The mechanical and dynamical properties of cellulose, the most abundant biomolecule on earth, are essential for its function in plant cell walls and advanced biomaterials. Cellulose is almost always found in a hydrated state, and it is therefore important to understand how hydration influences its dynamics and mechanics. Here, the nanosecond-time scale dynamics of cellulose is characterized using dynamic neutron scattering experiments and molecular dynamics (MD) simulation. The experiments reveal that hydrated samples exhibit a higher average mean-square displacement above ∼240 K. The MD simulation reveals that the fluctuations of the surface hydroxymethyl atoms determine the experimental temperature and hydration dependence. The increase in the conformational disorder of the surface hydroxymethyl groups with temperature follows the cellulose persistence length, suggesting a coupling between structural and mechanical properties of the biopolymer. In the MD simulation, 20% hydrated cellulose is more rigid than the dry form, due to more closely packed cellulose chains and water molecules bridging cellulose monomers with hydrogen bonds. This finding may have implications for understanding the origin of strength and rigidity of secondary plant cell walls. The detailed characterization obtained here describes how hydration-dependent increased fluctuations and hydroxymethyl disorder at the cellulose surface lead to enhancement of the rigidity of this important biomolecule.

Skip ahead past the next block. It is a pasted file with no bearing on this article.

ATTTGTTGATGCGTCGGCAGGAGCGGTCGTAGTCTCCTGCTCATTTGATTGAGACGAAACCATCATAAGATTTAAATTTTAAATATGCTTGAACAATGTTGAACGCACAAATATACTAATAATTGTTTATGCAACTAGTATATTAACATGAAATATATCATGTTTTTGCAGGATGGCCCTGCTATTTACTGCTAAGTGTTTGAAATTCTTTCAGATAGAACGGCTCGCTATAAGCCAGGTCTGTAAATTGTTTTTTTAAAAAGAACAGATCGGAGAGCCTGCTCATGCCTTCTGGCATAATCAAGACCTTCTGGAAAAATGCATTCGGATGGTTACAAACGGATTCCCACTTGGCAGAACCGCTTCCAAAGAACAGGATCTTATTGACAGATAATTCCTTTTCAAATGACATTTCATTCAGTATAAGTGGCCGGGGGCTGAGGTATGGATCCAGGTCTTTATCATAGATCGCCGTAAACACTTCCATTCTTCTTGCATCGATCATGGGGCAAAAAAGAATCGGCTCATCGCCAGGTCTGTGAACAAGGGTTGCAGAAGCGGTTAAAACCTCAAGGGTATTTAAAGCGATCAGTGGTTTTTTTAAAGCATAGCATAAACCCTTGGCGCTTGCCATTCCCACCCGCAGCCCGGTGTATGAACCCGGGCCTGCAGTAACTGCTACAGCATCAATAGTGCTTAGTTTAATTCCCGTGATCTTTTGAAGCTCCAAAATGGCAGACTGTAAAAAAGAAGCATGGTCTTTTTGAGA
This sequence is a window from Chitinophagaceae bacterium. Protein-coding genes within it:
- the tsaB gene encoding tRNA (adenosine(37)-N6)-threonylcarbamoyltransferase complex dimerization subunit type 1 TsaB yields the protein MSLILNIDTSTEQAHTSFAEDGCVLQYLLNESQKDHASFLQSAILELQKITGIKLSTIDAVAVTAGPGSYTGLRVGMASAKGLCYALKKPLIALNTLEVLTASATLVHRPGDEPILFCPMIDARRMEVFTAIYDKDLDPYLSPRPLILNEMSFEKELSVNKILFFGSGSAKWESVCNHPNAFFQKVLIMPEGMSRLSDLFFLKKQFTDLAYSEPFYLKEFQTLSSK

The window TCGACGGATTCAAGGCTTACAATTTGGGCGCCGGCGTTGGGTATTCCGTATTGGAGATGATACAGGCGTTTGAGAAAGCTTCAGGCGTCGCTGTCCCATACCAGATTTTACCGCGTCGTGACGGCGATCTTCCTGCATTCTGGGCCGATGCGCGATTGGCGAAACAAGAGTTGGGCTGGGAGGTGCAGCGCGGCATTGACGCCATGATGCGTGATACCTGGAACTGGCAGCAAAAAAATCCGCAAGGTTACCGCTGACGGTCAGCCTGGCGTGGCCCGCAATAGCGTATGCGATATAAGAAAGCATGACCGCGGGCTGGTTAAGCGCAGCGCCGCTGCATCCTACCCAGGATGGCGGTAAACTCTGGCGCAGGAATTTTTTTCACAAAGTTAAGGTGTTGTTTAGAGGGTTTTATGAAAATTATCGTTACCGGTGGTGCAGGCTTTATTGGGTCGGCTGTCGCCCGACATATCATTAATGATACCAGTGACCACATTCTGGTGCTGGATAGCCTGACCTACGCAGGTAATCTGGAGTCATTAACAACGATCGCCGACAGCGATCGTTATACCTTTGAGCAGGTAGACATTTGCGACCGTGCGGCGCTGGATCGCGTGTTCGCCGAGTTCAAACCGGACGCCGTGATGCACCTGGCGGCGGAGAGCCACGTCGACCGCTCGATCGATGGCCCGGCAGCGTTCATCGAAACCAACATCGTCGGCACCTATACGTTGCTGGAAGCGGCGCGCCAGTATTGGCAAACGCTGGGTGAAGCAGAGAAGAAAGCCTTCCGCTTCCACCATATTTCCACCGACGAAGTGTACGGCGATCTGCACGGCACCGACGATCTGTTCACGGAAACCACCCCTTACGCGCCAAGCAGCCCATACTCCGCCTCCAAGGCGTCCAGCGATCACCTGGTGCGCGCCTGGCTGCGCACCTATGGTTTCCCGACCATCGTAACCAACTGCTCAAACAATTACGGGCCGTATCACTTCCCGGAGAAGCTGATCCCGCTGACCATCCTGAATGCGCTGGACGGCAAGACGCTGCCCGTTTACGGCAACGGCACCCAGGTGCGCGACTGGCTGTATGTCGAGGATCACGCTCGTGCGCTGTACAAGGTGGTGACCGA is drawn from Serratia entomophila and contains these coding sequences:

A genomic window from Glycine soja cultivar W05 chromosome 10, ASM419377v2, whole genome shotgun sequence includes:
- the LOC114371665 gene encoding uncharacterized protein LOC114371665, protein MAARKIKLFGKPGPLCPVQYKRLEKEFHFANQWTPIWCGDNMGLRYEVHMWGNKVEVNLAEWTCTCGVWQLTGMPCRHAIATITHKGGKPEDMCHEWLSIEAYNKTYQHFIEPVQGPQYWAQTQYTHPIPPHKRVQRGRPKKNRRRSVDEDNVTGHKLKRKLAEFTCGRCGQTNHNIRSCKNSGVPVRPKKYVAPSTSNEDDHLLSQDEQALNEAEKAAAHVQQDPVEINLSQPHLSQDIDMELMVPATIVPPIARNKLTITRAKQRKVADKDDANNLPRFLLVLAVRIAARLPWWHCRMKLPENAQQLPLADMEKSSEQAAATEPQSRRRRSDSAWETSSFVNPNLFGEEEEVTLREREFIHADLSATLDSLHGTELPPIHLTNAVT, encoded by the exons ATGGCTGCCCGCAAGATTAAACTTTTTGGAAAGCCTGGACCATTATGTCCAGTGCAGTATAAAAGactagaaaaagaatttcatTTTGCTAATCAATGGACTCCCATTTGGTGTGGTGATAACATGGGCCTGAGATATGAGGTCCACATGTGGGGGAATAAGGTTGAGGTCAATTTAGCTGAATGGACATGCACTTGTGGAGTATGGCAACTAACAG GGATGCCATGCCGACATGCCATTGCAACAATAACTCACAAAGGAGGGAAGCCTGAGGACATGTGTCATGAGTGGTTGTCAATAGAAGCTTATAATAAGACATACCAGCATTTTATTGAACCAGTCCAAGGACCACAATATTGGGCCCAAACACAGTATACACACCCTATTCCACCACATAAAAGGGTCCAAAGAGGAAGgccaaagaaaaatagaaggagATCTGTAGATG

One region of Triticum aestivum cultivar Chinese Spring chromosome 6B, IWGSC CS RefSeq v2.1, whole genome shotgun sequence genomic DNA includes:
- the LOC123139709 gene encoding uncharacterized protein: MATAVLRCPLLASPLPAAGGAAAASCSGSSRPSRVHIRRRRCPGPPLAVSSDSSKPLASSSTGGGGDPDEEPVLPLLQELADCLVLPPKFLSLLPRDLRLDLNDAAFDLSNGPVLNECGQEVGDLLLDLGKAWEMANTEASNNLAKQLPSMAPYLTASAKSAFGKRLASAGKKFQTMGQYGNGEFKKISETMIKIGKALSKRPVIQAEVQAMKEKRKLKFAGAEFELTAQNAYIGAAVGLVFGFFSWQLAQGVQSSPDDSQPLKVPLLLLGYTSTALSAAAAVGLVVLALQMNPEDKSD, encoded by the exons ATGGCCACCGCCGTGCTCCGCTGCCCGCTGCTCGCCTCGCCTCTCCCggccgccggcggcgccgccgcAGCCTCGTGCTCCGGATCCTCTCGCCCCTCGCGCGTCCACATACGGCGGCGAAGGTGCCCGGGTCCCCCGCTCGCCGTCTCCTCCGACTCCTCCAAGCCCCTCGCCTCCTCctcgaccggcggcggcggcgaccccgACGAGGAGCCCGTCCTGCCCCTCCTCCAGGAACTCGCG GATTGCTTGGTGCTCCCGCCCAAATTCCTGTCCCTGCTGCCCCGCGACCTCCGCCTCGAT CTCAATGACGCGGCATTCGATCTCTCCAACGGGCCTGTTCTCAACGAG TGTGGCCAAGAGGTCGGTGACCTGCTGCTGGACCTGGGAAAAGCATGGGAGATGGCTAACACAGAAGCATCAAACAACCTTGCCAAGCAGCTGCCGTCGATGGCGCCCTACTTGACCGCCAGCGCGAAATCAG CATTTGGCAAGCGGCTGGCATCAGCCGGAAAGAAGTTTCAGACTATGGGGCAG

All Science Journal Classification (ASJC) codes
- Polymers and Plastics
- Materials Chemistry